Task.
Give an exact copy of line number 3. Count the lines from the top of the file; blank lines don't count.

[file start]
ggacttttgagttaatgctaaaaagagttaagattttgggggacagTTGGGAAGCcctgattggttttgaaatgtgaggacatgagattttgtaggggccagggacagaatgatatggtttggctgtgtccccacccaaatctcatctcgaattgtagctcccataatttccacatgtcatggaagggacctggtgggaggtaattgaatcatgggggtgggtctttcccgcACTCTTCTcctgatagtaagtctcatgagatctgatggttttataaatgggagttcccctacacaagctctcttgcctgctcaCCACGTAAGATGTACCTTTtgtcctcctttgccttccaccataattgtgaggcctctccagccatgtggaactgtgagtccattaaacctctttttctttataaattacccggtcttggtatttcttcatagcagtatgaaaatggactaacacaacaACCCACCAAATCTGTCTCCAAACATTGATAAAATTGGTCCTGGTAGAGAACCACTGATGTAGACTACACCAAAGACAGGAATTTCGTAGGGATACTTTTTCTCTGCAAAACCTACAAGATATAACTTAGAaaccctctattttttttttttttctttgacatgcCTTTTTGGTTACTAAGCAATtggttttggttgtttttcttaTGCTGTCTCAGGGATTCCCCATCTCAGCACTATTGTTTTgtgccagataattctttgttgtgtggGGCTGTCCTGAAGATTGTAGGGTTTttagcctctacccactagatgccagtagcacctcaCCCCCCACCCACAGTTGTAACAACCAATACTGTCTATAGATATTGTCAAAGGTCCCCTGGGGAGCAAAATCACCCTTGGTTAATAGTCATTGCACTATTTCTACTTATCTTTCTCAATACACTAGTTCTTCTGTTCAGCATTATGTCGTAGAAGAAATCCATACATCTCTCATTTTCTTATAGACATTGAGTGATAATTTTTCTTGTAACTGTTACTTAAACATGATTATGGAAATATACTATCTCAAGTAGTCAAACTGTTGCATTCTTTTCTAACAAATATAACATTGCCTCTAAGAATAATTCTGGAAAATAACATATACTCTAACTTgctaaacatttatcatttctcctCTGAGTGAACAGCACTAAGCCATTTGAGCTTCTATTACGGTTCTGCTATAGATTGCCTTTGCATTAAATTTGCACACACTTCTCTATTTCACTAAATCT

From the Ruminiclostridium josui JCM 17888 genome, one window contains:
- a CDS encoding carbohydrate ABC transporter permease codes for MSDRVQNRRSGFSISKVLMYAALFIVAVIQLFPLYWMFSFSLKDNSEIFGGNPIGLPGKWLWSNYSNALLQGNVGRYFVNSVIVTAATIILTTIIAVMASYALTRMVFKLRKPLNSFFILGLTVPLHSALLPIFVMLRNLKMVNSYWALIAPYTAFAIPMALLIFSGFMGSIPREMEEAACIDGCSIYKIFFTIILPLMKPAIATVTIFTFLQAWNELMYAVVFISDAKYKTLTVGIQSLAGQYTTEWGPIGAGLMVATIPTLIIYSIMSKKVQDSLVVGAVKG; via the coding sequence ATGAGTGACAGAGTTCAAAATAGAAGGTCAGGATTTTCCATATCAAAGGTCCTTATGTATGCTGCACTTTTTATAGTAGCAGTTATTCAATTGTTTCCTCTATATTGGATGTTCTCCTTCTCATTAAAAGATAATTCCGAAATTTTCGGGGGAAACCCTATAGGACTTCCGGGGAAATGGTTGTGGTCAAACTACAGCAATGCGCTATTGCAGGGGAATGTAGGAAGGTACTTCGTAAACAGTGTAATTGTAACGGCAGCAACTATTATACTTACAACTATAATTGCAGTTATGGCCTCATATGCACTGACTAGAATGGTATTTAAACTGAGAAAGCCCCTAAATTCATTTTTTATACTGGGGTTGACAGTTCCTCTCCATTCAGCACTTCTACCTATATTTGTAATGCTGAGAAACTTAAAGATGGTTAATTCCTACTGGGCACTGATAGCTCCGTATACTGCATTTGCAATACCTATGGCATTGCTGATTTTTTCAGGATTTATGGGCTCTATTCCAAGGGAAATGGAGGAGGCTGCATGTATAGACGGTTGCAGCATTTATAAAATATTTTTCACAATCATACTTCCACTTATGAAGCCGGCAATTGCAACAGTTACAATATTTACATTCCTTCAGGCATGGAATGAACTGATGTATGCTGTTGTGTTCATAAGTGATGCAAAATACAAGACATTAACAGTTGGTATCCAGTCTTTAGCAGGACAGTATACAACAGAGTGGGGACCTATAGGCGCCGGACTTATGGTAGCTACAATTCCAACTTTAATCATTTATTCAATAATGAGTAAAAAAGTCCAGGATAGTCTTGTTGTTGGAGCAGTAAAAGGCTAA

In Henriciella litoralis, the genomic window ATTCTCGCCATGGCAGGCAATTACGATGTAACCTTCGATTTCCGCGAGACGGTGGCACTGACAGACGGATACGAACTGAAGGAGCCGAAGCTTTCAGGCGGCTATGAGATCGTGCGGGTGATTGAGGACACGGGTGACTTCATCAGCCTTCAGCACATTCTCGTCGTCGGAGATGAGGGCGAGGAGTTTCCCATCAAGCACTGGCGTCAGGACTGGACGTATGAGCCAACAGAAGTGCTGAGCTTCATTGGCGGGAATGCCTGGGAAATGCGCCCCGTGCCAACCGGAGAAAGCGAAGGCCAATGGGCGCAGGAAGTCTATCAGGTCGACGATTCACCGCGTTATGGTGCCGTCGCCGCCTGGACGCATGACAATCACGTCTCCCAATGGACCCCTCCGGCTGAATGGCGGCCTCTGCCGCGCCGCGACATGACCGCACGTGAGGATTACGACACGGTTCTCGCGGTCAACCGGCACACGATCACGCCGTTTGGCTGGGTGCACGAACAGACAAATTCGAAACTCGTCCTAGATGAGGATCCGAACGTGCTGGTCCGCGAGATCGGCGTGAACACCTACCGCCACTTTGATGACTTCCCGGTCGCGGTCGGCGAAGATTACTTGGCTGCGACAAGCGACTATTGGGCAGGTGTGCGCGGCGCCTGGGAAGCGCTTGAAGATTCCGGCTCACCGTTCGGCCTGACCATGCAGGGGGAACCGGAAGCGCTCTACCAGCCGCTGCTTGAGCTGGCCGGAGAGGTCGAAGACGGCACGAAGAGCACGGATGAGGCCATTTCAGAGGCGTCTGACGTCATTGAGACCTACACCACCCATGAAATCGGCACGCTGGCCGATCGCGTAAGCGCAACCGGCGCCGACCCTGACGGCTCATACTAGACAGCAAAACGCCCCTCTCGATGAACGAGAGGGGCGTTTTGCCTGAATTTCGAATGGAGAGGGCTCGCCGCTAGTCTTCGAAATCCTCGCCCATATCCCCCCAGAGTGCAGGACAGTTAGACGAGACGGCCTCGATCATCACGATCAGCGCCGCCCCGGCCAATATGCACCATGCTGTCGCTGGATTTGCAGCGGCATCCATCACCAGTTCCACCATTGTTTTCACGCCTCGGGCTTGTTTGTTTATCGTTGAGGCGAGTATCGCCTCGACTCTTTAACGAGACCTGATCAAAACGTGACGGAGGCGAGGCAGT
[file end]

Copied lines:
- a CDS encoding carbohydrate ABC transporter permease codes for MSDRVQNRRSGFSISKVLMYAALFIVAVIQLFPLYWMFSFSLKDNSEIFGGNPIGLPGKWLWSNYSNALLQGNVGRYFVNSVIVTAATIILTTIIAVMASYALTRMVFKLRKPLNSFFILGLTVPLHSALLPIFVMLRNLKMVNSYWALIAPYTAFAIPMALLIFSGFMGSIPREMEEAACIDGCSIYKIFFTIILPLMKPAIATVTIFTFLQAWNELMYAVVFISDAKYKTLTVGIQSLAGQYTTEWGPIGAGLMVATIPTLIIYSIMSKKVQDSLVVGAVKG; via the coding sequence ATGAGTGACAGAGTTCAAAATAGAAGGTCAGGATTTTCCATATCAAAGGTCCTTATGTATGCTGCACTTTTTATAGTAGCAGTTATTCAATTGTTTCCTCTATATTGGATGTTCTCCTTCTCATTAAAAGATAATTCCGAAATTTTCGGGGGAAACCCTATAGGACTTCCGGGGAAATGGTTGTGGTCAAACTACAGCAATGCGCTATTGCAGGGGAATGTAGGAAGGTACTTCGTAAACAGTGTAATTGTAACGGCAGCAACTATTATACTTACAACTATAATTGCAGTTATGGCCTCATATGCACTGACTAGAATGGTATTTAAACTGAGAAAGCCCCTAAATTCATTTTTTATACTGGGGTTGACAGTTCCTCTCCATTCAGCACTTCTACCTATATTTGTAATGCTGAGAAACTTAAAGATGGTTAATTCCTACTGGGCACTGATAGCTCCGTATACTGCATTTGCAATACCTATGGCATTGCTGATTTTTTCAGGATTTATGGGCTCTATTCCAAGGGAAATGGAGGAGGCTGCATGTATAGACGGTTGCAGCATTTATAAAATATTTTTCACAATCATACTTCCACTTATGAAGCCGGCAATTGCAACAGTTACAATATTTACATTCCTTCAGGCATGGAATGAACTGATGTATGCTGTTGTGTTCATAAGTGATGCAAAATACAAGACATTAACAGTTGGTATCCAGTCTTTAGCAGGACAGTATACAACAGAGTGGGGACCTATAGGCGCCGGACTTATGGTAGCTACAATTCCAACTTTAATCATTTATTCAATAATGAGTAAAAAAGTCCAGGATAGTCTTGTTGTTGGAGCAGTAAAAGGCTAA